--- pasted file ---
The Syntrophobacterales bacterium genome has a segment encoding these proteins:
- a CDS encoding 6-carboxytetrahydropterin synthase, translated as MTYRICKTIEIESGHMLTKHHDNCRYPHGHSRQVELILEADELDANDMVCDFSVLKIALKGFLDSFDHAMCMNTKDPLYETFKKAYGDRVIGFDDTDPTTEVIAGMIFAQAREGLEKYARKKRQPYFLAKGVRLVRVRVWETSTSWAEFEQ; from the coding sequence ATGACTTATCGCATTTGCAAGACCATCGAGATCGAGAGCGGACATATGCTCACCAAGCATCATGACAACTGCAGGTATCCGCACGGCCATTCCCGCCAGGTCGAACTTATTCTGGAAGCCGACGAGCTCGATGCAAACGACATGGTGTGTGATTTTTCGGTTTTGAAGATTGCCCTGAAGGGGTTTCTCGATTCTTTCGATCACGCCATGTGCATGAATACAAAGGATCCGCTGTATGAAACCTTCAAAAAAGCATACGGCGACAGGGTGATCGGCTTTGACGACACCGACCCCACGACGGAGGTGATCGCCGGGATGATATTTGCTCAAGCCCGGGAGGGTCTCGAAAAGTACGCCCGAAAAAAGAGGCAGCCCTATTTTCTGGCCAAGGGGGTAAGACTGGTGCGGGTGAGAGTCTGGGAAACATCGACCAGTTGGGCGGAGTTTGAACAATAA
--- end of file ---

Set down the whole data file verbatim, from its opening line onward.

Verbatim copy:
The Syntrophobacterales bacterium genome has a segment encoding these proteins:
- a CDS encoding 6-carboxytetrahydropterin synthase, translated as MTYRICKTIEIESGHMLTKHHDNCRYPHGHSRQVELILEADELDANDMVCDFSVLKIALKGFLDSFDHAMCMNTKDPLYETFKKAYGDRVIGFDDTDPTTEVIAGMIFAQAREGLEKYARKKRQPYFLAKGVRLVRVRVWETSTSWAEFEQ; from the coding sequence ATGACTTATCGCATTTGCAAGACCATCGAGATCGAGAGCGGACATATGCTCACCAAGCATCATGACAACTGCAGGTATCCGCACGGCCATTCCCGCCAGGTCGAACTTATTCTGGAAGCCGACGAGCTCGATGCAAACGACATGGTGTGTGATTTTTCGGTTTTGAAGATTGCCCTGAAGGGGTTTCTCGATTCTTTCGATCACGCCATGTGCATGAATACAAAGGATCCGCTGTATGAAACCTTCAAAAAAGCATACGGCGACAGGGTGATCGGCTTTGACGACACCGACCCCACGACGGAGGTGATCGCCGGGATGATATTTGCTCAAGCCCGGGAGGGTCTCGAAAAGTACGCCCGAAAAAAGAGGCAGCCCTATTTTCTGGCCAAGGGGGTAAGACTGGTGCGGGTGAGAGTCTGGGAAACATCGACCAGTTGGGCGGAGTTTGAACAATAA